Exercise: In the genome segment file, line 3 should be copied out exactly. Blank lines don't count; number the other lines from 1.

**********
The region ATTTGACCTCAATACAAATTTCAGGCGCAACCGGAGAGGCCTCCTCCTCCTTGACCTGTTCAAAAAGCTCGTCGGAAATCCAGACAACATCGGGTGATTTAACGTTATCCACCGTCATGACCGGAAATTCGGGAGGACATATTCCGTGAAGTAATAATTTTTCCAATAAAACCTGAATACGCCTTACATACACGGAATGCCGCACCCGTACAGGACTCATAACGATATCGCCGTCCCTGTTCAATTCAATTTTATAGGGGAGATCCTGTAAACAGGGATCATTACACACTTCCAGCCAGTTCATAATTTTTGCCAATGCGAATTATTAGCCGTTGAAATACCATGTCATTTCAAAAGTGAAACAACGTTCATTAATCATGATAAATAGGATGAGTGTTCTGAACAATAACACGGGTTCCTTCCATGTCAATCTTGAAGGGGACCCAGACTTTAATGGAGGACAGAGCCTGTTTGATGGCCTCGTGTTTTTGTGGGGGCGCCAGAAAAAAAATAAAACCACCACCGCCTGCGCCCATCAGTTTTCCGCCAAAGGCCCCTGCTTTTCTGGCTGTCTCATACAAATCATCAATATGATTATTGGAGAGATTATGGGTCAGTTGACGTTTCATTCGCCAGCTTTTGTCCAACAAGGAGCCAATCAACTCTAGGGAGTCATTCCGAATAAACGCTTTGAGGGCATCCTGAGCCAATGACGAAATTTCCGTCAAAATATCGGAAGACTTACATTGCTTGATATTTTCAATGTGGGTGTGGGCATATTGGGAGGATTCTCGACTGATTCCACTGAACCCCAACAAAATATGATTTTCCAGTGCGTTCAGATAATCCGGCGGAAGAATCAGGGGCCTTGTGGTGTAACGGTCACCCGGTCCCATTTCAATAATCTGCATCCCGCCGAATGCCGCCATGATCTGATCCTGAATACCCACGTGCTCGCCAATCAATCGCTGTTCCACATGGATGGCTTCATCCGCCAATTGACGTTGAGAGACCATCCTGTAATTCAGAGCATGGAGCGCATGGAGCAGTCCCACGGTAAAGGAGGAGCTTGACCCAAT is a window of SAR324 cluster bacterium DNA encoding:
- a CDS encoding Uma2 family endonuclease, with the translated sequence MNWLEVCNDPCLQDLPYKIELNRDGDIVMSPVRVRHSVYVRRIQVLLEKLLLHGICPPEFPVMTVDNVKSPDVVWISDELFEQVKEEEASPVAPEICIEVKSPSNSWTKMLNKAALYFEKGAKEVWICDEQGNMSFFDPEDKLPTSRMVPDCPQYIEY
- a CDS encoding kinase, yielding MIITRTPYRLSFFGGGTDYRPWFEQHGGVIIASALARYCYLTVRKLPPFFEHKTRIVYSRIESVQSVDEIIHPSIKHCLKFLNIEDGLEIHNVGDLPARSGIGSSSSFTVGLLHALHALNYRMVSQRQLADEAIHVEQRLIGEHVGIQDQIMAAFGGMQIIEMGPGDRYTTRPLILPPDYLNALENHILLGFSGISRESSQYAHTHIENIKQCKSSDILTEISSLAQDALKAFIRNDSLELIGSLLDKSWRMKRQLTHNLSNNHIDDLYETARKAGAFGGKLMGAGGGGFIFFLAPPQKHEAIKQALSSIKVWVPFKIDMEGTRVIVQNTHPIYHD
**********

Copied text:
- a CDS encoding kinase, yielding MIITRTPYRLSFFGGGTDYRPWFEQHGGVIIASALARYCYLTVRKLPPFFEHKTRIVYSRIESVQSVDEIIHPSIKHCLKFLNIEDGLEIHNVGDLPARSGIGSSSSFTVGLLHALHALNYRMVSQRQLADEAIHVEQRLIGEHVGIQDQIMAAFGGMQIIEMGPGDRYTTRPLILPPDYLNALENHILLGFSGISRESSQYAHTHIENIKQCKSSDILTEISSLAQDALKAFIRNDSLELIGSLLDKSWRMKRQLTHNLSNNHIDDLYETARKAGAFGGKLMGAGGGGFIFFLAPPQKHEAIKQALSSIKVWVPFKIDMEGTRVIVQNTHPIYHD